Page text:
As we don our helmets and listen to Steve’s introduction and instructions, anticipation is rising and each member of this unlikely group seems to be trying to hide a case of nerves, as none of us has ridden a bike since childhood. We alight from the garage area to begin our first segment, a short ride onto the main road, across a bridge and along a country lane where we will assemble in front of a gate with a plaque that welcomes us the countryside that inspired the setting of Boccaccio’s Decameron and has inspired countless other authors and artists since. Our group makes it to the first checkpoint intact, but already there is grumbling and complaining among us, even though the ride has been perfectly flat.
We head out for our second segment, where we begin our ascent to Fiesole, the road a gentle incline punctuated with short, steeper segments that challenge us and cause at least a couple of us to dismount and walk our bikes for a spell. It is during this segment that it becomes apparent that the genius who came up with the line “it’s like riding a bike; once you learn you never forget” had never met Laura. Not a half an hour into our trip she has crashed her bike (getting on it, mind you, not riding it), has cut her arm and has given up on riding to Fiesole. Steve has to pedal back to the garage, get the van, pick her up and run the trip from a van, rather than from his bike. I can only imagine how incredulous (read, pissed off) he is, but he betrays no ill will.
We stop several times along the way to Fiesole, getting directions to our next checkpoint from Steve and stopping to enjoy some of the most amazing views of Florence imaginable. From the hills above town the entire ancient renaissance city is visible, the famous Duomo of Brunelleschi rising above everything, providing a frame of reference from which you can find the church of San Lorenzo, the Pitti Palace, the Piazza Signoria and all of the other famous buildings that one discovered and fell in love with in Art 101. A hazy layer of smog blankets the entire valley, obscuring the view somewhat and reminding us that this town is not just a museum piece, but the center of an industrial area in a modern economy.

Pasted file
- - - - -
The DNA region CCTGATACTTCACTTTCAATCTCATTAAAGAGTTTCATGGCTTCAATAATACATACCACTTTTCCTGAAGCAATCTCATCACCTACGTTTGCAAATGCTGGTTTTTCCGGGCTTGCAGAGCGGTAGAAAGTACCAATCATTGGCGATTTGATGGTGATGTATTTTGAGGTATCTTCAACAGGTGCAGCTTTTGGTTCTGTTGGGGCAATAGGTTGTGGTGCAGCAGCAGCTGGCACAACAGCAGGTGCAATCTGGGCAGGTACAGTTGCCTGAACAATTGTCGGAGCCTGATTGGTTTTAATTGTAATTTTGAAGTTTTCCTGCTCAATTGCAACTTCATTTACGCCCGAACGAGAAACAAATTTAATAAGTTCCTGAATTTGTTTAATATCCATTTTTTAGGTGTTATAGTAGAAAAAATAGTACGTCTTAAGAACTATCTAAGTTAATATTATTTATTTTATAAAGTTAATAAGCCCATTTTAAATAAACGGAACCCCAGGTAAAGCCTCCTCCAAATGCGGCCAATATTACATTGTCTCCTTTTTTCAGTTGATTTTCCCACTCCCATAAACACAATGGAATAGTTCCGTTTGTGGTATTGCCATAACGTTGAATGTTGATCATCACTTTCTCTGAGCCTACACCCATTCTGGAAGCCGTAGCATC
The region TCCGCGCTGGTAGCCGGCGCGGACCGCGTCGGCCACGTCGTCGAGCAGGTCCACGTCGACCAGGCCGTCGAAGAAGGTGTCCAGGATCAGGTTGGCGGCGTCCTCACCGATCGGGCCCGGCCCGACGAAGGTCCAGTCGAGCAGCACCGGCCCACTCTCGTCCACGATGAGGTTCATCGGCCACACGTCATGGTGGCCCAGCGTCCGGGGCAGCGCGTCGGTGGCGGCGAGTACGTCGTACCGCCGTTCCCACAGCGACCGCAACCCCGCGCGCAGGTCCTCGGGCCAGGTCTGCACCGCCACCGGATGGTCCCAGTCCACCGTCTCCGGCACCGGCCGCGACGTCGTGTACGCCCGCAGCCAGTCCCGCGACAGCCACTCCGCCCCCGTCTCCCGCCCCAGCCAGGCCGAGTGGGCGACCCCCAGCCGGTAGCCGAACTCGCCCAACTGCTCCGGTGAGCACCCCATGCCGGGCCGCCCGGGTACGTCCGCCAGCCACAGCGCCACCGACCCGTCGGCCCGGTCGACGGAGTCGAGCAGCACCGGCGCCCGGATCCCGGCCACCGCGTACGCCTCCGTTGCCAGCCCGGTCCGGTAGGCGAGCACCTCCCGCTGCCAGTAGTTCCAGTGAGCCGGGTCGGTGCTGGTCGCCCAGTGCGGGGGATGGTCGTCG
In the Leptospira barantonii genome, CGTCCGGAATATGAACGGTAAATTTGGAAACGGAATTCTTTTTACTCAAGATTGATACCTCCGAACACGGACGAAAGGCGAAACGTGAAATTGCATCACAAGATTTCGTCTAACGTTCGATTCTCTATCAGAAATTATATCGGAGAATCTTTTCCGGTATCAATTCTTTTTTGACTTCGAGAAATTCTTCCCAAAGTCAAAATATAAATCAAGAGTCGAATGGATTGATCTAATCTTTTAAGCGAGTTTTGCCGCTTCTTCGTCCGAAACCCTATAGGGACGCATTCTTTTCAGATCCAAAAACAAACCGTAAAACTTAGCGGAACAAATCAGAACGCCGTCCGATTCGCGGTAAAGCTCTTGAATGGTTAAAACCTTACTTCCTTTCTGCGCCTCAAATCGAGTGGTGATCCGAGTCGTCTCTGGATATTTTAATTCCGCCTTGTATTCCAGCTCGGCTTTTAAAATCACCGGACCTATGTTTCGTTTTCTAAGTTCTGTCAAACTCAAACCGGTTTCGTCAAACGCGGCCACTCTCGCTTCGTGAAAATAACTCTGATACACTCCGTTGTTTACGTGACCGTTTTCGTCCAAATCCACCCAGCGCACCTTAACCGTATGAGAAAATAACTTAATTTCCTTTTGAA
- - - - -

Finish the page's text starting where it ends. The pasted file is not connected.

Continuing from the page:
By now the sun is high in the sky and temperatures have warmed somewhat. Still the air is slightly cool and crisp but the burning in our legs and sweat generated by this unusual activity make us glad we have dressed as we did. We are getting accustomed to and even possibly adept with the gear shifters on our bikes and the dismounting and walking up hills has become less frequent, even as the hills have become steeper. On some of the steeper inclines our feet pedal furiously as our bikes, in lowest gear, inch forward at a ridiculously slow rate. But we are captains of our own ships now and each of us (except Laura) is determined to arrive safely in port at Fiesole.
And so we do arrive, around noon, in the main square of Fiesole, sweat streaming from our pores, chests heaving and each of us emitting more odor than the Italian national soccer team. But we have done it. We have achieved what seemed impossible a few hours earlier. As we began our trip we were nervous about our ability to even ride a bike. As we mounted the first few stages that concern gave way to doubts whether we would have the stamina to make it all the way, whether on bike or on foot. Fiesole seemed a long walk away. As we entered the piazza, we did so as different people. Despite a rather steep final ascent I was damned if I was going to dismount and walk into town. Summoning every bit of energy I pumped my legs and ignored the burning and broke through into the piazza. For a moment I was Lance Armstrong, and I could imagine the short, heavy Italian matrons lined up at the bus stop cheering and going into a frenzy over my nature-defying achievement. Such is the mind of the cyclist. Or so I would imagine.